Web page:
My reply is that, while the premise(s) is true, this conclusion doesn’t follow therefrom. To be sure, conclusive reasons or sensitivity as necessary conditions on knowledge is no part of the core of dogmatism; but there is nothing incompatible about augmenting dogmatism therewith. Two routes for securing this compatibility (between which I can remain agnostic) present themselves. First, one might (arguably, taking these conditions at face value) insulate conclusive reasons or sensitivity from any role in justification — that is, from any load-bearing weight in justification. Then, straightforwardly, the core of standard dogmatisms can be preserved, compatibly with conclusive reasons or sensitivity as necessary conditions on knowledge. (On this first route, this dogmatist response will only bear on (K-Closure).) Second, one might, plausibly, give conclusive reasons or sensitivity a role in justification — that is, give it load-bearing weight in justification. Still the core of standard dogmatisms can be preserved: seemings still necessarily constitute prima facie (or pro tanto) justification for their contents, but such justification would fail to be ultima facie (or all-things-considered) should conclusive reasons or sensitivity not be met. (On this second route, this dogmatist response will bear additionally on (J-Closure).)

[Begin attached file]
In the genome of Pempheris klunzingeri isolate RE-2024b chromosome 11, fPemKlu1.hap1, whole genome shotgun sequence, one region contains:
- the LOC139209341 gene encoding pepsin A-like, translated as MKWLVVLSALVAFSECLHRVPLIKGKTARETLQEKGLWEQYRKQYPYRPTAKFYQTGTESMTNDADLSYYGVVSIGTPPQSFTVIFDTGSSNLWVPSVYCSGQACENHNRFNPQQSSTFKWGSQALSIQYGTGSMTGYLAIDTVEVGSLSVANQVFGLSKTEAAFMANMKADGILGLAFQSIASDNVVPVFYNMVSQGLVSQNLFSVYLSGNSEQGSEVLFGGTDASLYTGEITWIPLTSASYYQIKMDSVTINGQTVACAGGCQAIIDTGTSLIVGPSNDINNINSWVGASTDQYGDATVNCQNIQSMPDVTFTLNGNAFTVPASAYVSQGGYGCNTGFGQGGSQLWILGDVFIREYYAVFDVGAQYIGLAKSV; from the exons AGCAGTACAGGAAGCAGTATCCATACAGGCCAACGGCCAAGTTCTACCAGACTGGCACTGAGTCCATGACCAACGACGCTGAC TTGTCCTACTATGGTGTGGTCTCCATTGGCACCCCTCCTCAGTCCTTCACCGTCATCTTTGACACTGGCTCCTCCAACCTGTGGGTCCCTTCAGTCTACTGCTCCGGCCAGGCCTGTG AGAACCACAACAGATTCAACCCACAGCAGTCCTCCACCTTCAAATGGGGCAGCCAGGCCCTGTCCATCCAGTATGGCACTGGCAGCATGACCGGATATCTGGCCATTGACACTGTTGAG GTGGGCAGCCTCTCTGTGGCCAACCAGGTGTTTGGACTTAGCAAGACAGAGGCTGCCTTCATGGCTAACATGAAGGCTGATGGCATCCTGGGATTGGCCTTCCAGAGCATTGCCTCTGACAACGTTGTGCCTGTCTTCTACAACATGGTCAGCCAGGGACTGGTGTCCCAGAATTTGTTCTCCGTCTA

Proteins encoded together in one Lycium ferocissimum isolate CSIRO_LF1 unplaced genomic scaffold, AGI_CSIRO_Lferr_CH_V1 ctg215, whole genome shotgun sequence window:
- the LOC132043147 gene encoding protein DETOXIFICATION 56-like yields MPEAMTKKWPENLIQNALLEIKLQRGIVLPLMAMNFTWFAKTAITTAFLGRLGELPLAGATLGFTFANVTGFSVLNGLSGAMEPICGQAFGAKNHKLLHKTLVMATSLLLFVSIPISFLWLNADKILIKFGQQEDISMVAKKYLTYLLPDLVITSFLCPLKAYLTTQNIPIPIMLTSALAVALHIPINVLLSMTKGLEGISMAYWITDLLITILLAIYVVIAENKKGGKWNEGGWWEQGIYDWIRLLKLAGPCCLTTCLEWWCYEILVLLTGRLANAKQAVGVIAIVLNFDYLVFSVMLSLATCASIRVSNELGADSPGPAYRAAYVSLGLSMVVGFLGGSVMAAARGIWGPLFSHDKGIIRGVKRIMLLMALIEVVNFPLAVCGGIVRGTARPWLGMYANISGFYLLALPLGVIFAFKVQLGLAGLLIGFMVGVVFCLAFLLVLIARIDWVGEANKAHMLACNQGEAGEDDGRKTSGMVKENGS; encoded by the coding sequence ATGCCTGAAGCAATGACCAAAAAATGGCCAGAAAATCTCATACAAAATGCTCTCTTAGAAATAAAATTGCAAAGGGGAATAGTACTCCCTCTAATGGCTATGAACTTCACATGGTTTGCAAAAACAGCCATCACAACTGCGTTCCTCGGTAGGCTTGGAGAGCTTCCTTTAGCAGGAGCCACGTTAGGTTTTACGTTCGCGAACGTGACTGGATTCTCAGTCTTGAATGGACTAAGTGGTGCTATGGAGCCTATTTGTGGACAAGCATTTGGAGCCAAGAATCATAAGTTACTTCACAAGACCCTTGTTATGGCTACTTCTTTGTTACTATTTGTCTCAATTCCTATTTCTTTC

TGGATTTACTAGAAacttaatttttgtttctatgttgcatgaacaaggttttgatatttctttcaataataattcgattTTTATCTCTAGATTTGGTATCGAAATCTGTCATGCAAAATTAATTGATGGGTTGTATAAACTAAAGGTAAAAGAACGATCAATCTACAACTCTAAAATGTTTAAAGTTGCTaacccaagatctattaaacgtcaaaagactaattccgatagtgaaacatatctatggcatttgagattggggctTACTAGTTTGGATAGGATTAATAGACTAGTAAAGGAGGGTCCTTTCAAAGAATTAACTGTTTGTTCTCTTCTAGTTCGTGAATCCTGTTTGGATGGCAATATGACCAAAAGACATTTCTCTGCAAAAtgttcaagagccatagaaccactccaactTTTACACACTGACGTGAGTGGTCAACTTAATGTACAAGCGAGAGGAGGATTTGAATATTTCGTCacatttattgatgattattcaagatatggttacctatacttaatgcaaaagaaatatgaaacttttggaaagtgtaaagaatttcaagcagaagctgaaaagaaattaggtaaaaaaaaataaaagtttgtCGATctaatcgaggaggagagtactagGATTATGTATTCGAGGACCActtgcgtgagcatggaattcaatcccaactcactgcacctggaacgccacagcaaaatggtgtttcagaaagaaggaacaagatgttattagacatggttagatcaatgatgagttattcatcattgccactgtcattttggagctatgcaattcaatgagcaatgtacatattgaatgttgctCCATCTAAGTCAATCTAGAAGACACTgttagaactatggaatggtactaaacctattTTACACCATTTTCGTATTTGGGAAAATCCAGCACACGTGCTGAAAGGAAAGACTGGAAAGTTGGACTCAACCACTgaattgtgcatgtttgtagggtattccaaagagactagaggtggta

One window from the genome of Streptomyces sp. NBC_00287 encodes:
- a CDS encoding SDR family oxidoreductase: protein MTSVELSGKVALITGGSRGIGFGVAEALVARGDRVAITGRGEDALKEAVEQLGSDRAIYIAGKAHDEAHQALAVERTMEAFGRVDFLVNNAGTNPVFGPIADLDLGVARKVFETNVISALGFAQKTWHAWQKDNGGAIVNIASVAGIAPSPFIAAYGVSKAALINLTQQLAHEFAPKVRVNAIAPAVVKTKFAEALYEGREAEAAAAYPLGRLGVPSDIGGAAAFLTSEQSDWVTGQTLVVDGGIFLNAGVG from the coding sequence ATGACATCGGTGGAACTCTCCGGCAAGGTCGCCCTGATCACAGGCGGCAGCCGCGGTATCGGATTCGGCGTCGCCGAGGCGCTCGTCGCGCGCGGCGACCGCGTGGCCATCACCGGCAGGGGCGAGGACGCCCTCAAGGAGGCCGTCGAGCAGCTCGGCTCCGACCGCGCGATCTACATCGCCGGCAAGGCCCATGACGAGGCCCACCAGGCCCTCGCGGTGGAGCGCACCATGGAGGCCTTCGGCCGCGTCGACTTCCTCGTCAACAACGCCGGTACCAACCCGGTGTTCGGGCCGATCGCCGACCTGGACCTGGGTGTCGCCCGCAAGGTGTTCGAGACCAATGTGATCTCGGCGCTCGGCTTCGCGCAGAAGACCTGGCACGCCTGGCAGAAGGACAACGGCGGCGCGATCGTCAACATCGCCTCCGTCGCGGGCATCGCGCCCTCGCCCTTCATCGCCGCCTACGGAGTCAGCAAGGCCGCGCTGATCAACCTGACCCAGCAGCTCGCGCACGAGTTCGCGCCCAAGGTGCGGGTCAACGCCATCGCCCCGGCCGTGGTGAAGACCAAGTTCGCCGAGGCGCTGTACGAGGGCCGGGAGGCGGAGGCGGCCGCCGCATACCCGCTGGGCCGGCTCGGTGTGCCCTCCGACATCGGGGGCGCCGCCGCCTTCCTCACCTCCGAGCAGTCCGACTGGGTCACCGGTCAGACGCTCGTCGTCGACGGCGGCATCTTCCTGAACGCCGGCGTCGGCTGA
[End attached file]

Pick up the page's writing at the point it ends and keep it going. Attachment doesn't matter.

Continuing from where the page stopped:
A final note on Chapters Six and Seven, and the relationship between conclusive reasons and sensitivity. It must be acknowledged up front that these two putative conditions on knowledge are very similar. It is correspondingly no surprise that my initial fixes for the two conditions are also very similar. Several remarks are therefore in order. First, as I note in Chapter Seven, while the two requirements are similar, Dretske (2005: 24, n. 4) himself is at pains to point out situations in which the requirements come apart. I think there is further interesting work to be done exploring this matter. Second, while the initial fix I propose for the two conditions is similar, in Chapter Seven’s treatment of sensitivity I go far beyond that initial fix to explore more wide-ranging modifications of sensitivity. Those more wide-ranging modifications have obvious potential to be carried over to conclusive reasons also. Finally, and most generally, the chapter ordering reflects the chronological sequence in which they were written (reflecting, in turn, a maturation of my thoughts on these conditions). Ideally, within the overall structure of the book, these two chapters should be read as a pair. While general morals are offered in Chapter Six for the future of conclusive reasons as a condition on knowledge, those morals are offered within the comparatively narrow context of the debate between Dretske and Hawthorne. Chapter Seven, meanwhile, while engaging with Hawthorne, operates at a more detached level, and explores sensitivity in abstracto.